Appeals court sides with Aspen property owners, sends case back to judge |

Appeals court sides with Aspen property owners, sends case back to judge

Rick Carroll
Aspen Times

ASPEN — The Colorado Court of Appeals ruled Thursday that a limited-liability company has proper standing to sue the city of Aspen over its affordable-housing fees.

The written order concluded that “the LLC stands in the shoes of the property owners” of two individual lots in Aspen’s West End neighborhood. The ruling reversed District Court Judge Denise Lynch’s dismissal of the suit and means the LLC, which is called DR 24f16, can seek a declaratory judgment that the city refund the allegedly miscalculated fees to the property owners. The ruling also remands the case to Lynch for further proceedings.

DR 24f16’s legal gripe with the city goes back to February 2021, when the LLC filed a lawsuit in U.S. District Court of Denver before refiling it the same month in Pitkin County District Court.

The heart of DR 24f16 LLC’s lawsuit arguments, however, have not been addressed ever since Lynch dismissed the suit in July 2021. She agreed with the city’s position that DR 24f16 did not have standing to sue the Aspen government, partly because of state statute that “specifically designates land owners and persons who paid impact fees during the development process as parties who can assert challenges.”

The Court of Appeals disagreed, noting it found no established case law showing that a property owner can mount its legal claims through another party.

DR 24f16’s suit originally challenged the city fees charged to Forest Lookout II LLC, the owner of 426 N. Eighth St. that paid $755,278 for affordable-housing mitigation as a requirement to secure a city building permit to start construction on a luxury single-family home.

The payment was made in the form of a so-called “employee cash-in-lieu mitigation impact fee,” which is one option property owners can use to satisfy the city’s mitigation requirements for new development.

After the suit was filed, another property owner, Aspen Forest 8th St., which is behind 412 N. 8th St., paid $543,539 in housing mitigation to the city in April. That prompted Aspen law firm Garfield & Hecht PC, representing DR 24f16 in the court action, to seek the court’s permission to also challenge the method in which that fee was calculated. As well, Garfield & Hecht motioned the court to add the property owners as plaintiffs.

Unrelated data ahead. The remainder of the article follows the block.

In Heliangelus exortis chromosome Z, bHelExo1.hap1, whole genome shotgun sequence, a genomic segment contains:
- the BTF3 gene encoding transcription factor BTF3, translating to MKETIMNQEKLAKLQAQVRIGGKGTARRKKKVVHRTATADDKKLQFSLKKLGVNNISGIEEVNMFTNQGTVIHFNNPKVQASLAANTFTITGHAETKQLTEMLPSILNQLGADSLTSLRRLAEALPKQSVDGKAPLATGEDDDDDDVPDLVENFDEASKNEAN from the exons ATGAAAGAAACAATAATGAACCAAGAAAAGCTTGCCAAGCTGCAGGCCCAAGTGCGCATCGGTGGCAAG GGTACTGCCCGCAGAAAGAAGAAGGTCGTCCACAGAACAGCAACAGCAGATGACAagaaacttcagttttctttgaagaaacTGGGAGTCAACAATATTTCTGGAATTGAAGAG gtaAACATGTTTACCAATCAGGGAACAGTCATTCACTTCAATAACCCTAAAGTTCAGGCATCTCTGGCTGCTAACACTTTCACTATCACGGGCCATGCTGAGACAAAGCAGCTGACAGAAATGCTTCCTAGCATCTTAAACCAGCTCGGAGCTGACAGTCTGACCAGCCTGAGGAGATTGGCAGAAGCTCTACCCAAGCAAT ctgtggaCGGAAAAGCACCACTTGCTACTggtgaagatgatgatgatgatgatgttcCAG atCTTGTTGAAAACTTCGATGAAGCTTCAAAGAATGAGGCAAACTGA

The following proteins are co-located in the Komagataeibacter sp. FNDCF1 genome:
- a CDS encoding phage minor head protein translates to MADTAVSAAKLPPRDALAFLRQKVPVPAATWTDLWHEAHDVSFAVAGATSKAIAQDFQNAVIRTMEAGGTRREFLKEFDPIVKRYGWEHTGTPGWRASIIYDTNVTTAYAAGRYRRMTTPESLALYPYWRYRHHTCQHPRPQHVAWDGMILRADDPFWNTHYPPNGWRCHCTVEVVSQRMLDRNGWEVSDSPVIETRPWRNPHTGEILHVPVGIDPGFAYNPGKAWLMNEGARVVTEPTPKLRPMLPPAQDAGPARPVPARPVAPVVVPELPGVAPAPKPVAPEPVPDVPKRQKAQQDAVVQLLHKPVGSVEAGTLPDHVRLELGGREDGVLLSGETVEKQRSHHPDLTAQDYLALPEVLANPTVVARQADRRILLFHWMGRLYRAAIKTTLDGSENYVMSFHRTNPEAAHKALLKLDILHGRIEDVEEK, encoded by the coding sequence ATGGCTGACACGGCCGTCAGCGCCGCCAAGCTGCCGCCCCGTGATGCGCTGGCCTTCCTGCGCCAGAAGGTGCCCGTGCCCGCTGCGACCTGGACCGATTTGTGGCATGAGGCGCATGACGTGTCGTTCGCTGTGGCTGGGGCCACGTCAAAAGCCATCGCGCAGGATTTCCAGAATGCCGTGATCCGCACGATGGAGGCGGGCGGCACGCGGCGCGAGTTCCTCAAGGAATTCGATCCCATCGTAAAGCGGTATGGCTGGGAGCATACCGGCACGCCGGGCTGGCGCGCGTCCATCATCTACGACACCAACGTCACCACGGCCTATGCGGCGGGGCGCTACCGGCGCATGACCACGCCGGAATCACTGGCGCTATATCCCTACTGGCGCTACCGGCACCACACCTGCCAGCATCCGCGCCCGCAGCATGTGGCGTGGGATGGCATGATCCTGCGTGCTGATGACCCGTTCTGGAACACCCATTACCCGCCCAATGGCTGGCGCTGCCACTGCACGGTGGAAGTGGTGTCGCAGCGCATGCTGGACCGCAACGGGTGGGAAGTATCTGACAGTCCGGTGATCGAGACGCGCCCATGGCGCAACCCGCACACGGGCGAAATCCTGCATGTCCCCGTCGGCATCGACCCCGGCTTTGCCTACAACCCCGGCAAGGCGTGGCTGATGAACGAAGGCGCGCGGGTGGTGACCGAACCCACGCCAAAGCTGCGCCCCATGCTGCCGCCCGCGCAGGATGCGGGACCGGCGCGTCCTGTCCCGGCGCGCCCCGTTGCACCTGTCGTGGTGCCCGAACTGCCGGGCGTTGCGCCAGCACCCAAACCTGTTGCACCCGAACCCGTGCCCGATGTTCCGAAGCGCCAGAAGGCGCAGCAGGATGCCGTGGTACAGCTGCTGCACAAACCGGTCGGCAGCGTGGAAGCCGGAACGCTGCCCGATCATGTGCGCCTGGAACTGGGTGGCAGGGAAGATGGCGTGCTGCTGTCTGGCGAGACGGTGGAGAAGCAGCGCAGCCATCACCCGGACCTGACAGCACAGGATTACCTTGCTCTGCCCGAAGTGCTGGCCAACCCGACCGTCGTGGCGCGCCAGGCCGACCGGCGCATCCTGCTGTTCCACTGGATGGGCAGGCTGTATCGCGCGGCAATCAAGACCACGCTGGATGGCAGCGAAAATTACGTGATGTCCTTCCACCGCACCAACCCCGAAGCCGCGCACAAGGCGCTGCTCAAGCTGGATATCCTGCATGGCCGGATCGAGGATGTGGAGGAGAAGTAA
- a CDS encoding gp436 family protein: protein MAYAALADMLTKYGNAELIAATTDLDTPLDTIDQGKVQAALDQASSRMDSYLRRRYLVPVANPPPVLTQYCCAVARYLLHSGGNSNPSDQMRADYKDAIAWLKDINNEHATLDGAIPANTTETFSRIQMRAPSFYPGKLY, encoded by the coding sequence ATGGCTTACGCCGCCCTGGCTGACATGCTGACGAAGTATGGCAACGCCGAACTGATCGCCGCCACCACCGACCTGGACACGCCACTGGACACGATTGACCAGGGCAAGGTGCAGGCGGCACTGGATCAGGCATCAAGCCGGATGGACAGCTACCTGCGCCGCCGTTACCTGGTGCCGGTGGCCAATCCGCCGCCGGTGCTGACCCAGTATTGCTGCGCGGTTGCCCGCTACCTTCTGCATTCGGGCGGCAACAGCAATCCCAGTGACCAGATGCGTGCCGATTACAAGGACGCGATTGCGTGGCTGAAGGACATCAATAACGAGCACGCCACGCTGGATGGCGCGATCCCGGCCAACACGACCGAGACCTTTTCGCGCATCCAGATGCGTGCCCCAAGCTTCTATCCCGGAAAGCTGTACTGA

The day after she threw out the lawsuit, however, Lynch denied Garfield & Hecht’s motion to amend the complaint by adding by property owners as plaintiffs, finding it moot in the aftermath of her dismissal.

Public loan documents identify Aspen hotelier Michael Brown as the manager of Forest Lookout II. Aspen Forest 8th St. is based in Las Vegas with property records linking it to former Wynn Resorts Chief Operating Officer Marc Schorr.

The lots are part of the five-parcel Ranger Station Subdivision near the Castle Creek bridge, named in reference to the the U.S. Forest Service, which owned the undeveloped land from 1940 until 2013, when it auctioned off the lots.

The two owners asserting their claims through DR 24f16 — Forest Lookout II LLC and Aspen Forest 8th St. — have an active lawsuit against the city with similar allegations concerning how the city calculated the fees. That suit was filed in January.

Both suits carry out claims under Rule 106 of the Colorado Rules of Civil Procedure, which allows government decisions over land-use issues to be challenged in court.

“Although we disagree with the Court of Appeals determination, we must note that this was a highly-technical legal issue that had not been previously resolved by the courts,” said Boulder lawyer Josh Marks, who represented the city in oral arguments made to the appeals court Nov. 16, in a statement about the ruling.

“The city of Aspen is weighing its options on whether to seek further review before the Colorado Supreme Court. The city feels the re-instatement of this suit now has limited impact on the dispute. In a separate lawsuit, the actual lot owners have challenged the city’s affordable-housing impact-fee formula that was applied to their development proposals. The city will continue to defend the mitigation requirements that were applied to this development and agreed to by the prior owners of the property.”

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